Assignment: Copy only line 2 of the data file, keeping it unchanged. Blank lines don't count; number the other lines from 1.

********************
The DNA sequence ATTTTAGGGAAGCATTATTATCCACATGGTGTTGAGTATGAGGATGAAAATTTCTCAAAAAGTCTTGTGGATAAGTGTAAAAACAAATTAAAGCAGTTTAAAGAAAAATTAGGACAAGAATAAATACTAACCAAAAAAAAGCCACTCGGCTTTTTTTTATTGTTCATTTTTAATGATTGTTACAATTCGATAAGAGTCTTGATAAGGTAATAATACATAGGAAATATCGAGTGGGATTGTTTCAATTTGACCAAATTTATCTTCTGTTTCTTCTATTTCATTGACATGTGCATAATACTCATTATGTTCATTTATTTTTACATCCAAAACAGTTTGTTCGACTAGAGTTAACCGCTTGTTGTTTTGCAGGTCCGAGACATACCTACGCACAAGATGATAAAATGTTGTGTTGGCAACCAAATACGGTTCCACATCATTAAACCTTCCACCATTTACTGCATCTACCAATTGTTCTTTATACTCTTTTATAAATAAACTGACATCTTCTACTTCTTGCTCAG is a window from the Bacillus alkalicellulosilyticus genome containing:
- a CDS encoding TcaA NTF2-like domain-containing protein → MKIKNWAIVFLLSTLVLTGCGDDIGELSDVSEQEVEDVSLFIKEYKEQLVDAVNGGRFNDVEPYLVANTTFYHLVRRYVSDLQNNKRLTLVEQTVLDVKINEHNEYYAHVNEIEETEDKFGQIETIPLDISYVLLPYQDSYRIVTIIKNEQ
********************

- a CDS encoding TcaA NTF2-like domain-containing protein → MKIKNWAIVFLLSTLVLTGCGDDIGELSDVSEQEVEDVSLFIKEYKEQLVDAVNGGRFNDVEPYLVANTTFYHLVRRYVSDLQNNKRLTLVEQTVLDVKINEHNEYYAHVNEIEETEDKFGQIETIPLDISYVLLPYQDSYRIVTIIKNEQ